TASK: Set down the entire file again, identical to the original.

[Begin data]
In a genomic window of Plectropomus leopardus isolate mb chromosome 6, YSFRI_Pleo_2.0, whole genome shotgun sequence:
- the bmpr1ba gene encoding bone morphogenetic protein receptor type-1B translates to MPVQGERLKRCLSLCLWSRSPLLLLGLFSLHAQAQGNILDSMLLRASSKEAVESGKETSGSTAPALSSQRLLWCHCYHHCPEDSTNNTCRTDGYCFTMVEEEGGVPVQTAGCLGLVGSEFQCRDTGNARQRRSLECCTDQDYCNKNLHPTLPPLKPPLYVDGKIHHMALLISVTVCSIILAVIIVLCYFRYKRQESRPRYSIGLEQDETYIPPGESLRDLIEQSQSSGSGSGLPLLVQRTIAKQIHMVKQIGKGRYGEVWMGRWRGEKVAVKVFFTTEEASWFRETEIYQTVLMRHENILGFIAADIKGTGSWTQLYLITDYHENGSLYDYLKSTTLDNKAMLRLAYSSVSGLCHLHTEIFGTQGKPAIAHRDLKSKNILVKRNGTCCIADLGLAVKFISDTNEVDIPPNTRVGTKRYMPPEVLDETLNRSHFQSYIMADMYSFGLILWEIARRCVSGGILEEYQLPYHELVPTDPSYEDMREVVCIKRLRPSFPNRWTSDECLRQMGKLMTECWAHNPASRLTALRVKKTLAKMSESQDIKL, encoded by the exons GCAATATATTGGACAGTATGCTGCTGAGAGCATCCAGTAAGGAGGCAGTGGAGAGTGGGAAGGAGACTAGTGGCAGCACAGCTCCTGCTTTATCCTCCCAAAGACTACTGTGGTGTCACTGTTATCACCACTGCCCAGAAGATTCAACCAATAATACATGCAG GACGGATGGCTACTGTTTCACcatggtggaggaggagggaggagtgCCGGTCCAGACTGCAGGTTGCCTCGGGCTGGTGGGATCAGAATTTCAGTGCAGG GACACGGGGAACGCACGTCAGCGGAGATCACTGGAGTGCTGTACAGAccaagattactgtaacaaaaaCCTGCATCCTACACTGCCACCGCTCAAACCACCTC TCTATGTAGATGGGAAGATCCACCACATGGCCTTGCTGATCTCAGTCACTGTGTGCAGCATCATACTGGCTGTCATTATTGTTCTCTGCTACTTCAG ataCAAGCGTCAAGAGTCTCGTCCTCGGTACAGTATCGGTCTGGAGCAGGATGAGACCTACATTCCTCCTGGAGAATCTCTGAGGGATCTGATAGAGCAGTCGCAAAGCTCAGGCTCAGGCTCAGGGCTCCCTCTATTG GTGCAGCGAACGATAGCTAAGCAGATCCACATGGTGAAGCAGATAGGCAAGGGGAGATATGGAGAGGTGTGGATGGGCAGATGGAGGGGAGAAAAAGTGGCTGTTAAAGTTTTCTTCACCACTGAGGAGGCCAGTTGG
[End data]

In a genomic window of Plectropomus leopardus isolate mb chromosome 6, YSFRI_Pleo_2.0, whole genome shotgun sequence:
- the bmpr1ba gene encoding bone morphogenetic protein receptor type-1B translates to MPVQGERLKRCLSLCLWSRSPLLLLGLFSLHAQAQGNILDSMLLRASSKEAVESGKETSGSTAPALSSQRLLWCHCYHHCPEDSTNNTCRTDGYCFTMVEEEGGVPVQTAGCLGLVGSEFQCRDTGNARQRRSLECCTDQDYCNKNLHPTLPPLKPPLYVDGKIHHMALLISVTVCSIILAVIIVLCYFRYKRQESRPRYSIGLEQDETYIPPGESLRDLIEQSQSSGSGSGLPLLVQRTIAKQIHMVKQIGKGRYGEVWMGRWRGEKVAVKVFFTTEEASWFRETEIYQTVLMRHENILGFIAADIKGTGSWTQLYLITDYHENGSLYDYLKSTTLDNKAMLRLAYSSVSGLCHLHTEIFGTQGKPAIAHRDLKSKNILVKRNGTCCIADLGLAVKFISDTNEVDIPPNTRVGTKRYMPPEVLDETLNRSHFQSYIMADMYSFGLILWEIARRCVSGGILEEYQLPYHELVPTDPSYEDMREVVCIKRLRPSFPNRWTSDECLRQMGKLMTECWAHNPASRLTALRVKKTLAKMSESQDIKL, encoded by the exons GCAATATATTGGACAGTATGCTGCTGAGAGCATCCAGTAAGGAGGCAGTGGAGAGTGGGAAGGAGACTAGTGGCAGCACAGCTCCTGCTTTATCCTCCCAAAGACTACTGTGGTGTCACTGTTATCACCACTGCCCAGAAGATTCAACCAATAATACATGCAG GACGGATGGCTACTGTTTCACcatggtggaggaggagggaggagtgCCGGTCCAGACTGCAGGTTGCCTCGGGCTGGTGGGATCAGAATTTCAGTGCAGG GACACGGGGAACGCACGTCAGCGGAGATCACTGGAGTGCTGTACAGAccaagattactgtaacaaaaaCCTGCATCCTACACTGCCACCGCTCAAACCACCTC TCTATGTAGATGGGAAGATCCACCACATGGCCTTGCTGATCTCAGTCACTGTGTGCAGCATCATACTGGCTGTCATTATTGTTCTCTGCTACTTCAG ataCAAGCGTCAAGAGTCTCGTCCTCGGTACAGTATCGGTCTGGAGCAGGATGAGACCTACATTCCTCCTGGAGAATCTCTGAGGGATCTGATAGAGCAGTCGCAAAGCTCAGGCTCAGGCTCAGGGCTCCCTCTATTG GTGCAGCGAACGATAGCTAAGCAGATCCACATGGTGAAGCAGATAGGCAAGGGGAGATATGGAGAGGTGTGGATGGGCAGATGGAGGGGAGAAAAAGTGGCTGTTAAAGTTTTCTTCACCACTGAGGAGGCCAGTTGG